Over 30 years after introducing the concept of mass producing wooden toys to the high school shop classes he was teaching, Steve Baldwin is still playing around with toys. These days, though, they’re a bit more complicated.
Steve’s original plan, when he began making the toy vehicles in 1976 in a 12′ x 12′ corner of his basement, was to make one car a month for sale at art shows. He sold six of them at his first show. Steve now works in a 60′ x 40′ building — a “100 foot commute” — and has made more than 1,000 different varieties of toy vehicles. The rumble seat puzzle car, his “first big one” remains the most popular.
When he started out, Steve had actually taken all the pieces of the car apart in order to apply the finish, then glued them back together. “I decided, ‘this is silly,'” he said, and opted to give people a choice in whether they used the toys as toy vehicles or as puzzles by letting the pieces remain separated, as puzzles. A few of his pieces – like the new cobra, made from a solid block — incorporate different ideas, but for the most part, Steve’s vehicles are all on the same chassis and are interchangeable. “People see ’em, and they don’t realize I’ve got a little Henry Ford in it,” he said.
Most of Steve’s toys are made primarily from walnut, a wood he prefers because of its highly figured appearance. Even though he’s made some toys thousands of times, Steve said, “I’ve avoided doing anything mechanized because then it starts to look like Kmart®.” All of his toys are hand sanded, and the fenders cut on a band saw — nothing on a CNC.
While Steve can make furniture — and the cradle he made several years ago for his own children will be used by the grandchild expected to arrive this year — he ended up specializing in the toys, he said, because of his participation in art shows. “With art shows, you apply and get in based on slides. My unique item gets me into the shows.”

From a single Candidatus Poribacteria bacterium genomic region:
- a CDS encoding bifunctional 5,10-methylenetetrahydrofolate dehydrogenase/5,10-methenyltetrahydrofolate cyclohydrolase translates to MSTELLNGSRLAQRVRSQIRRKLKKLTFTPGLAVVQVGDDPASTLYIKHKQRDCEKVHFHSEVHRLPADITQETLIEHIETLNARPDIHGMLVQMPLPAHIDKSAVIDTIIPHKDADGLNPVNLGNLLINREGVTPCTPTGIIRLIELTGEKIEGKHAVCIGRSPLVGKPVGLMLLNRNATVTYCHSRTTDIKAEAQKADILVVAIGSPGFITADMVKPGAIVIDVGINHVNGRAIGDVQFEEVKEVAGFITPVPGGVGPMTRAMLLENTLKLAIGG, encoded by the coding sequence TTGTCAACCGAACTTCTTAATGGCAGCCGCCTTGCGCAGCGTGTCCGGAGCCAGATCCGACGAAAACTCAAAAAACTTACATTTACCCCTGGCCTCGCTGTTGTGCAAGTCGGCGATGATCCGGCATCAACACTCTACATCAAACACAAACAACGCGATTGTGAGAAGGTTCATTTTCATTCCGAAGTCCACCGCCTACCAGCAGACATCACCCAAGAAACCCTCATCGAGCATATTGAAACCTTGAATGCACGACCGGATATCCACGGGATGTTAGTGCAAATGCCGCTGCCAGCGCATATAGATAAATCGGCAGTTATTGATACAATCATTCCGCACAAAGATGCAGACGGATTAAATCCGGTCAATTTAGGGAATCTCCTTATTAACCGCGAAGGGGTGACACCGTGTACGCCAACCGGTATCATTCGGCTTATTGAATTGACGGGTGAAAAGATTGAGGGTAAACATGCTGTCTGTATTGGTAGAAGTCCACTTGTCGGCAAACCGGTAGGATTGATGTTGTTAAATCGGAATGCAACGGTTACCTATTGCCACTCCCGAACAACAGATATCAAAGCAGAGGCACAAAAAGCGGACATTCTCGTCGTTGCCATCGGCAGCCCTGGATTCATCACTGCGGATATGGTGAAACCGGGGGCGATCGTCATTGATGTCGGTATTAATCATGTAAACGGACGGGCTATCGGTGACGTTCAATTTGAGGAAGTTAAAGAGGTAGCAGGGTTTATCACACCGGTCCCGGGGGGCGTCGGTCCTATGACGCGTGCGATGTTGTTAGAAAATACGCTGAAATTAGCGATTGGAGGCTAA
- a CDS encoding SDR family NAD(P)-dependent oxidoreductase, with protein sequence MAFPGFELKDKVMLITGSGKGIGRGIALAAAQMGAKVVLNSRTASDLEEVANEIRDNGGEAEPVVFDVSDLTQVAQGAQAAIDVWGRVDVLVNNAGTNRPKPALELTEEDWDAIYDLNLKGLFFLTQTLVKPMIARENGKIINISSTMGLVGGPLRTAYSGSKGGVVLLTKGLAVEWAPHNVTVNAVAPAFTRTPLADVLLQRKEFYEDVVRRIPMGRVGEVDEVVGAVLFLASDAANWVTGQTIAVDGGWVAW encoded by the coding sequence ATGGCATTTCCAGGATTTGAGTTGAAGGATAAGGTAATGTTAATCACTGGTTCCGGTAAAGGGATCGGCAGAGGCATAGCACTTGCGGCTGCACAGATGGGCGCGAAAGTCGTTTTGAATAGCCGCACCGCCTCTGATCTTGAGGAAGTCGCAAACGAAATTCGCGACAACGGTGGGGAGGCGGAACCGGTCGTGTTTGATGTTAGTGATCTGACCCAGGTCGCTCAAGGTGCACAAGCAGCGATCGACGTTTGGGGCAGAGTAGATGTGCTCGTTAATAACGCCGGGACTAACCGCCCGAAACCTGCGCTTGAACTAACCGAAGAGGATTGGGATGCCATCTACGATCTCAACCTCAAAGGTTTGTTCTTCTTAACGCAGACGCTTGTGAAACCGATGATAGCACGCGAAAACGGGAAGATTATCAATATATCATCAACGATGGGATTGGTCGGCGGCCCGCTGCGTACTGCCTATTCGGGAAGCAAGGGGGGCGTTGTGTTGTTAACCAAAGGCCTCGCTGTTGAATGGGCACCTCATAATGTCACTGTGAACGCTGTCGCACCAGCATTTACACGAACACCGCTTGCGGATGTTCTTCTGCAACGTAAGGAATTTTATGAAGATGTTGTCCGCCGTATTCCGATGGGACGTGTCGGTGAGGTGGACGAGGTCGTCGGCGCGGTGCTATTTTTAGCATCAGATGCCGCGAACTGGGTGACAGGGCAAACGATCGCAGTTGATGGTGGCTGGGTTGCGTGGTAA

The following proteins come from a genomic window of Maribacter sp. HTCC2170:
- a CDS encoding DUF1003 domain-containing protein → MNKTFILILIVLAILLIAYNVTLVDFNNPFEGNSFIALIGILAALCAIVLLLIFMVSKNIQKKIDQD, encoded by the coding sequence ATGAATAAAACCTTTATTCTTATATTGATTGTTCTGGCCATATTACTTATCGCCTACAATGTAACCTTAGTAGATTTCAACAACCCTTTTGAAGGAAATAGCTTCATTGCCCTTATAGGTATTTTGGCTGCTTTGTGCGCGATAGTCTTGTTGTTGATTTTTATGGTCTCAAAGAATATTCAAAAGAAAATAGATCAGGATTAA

That said, he does try different things within his toy niche, and has also been known to bring back a type of toy that he has quit making for a few years. One of his own favorites is the woody, and he’s also currently enjoying a new toy vehicle, a bicycle. “I’m a bicyclist,” he said, and a daughter who does triathlons “coached me to make sure I got it right” as he was designing the wooden bike toy.
“I love designing,” Steve said, “but the work limits me” in terms of how many designs he can create. “I have to stop and make things,” he explained.
He also loves the process of going to the shows. “It’s my creative outlet. I go to a show once a month, and I love talking to people to get inspired.” One show in particular stands out in his memory: back in the 1970s, he was doing a show in Fargo, North Dakota, when “an eccentric millionaire bought everything in the booth, including my storage boxes. I had to pull the trailer in the middle of the show and go home. That was it for the summer; I had to restock. I’m still looking for Archie …”
What Steve is not looking for is retirement. “If I stay healthy, I’ll do it forever,” he said. “I have so many ideas. It’s a labor of love.”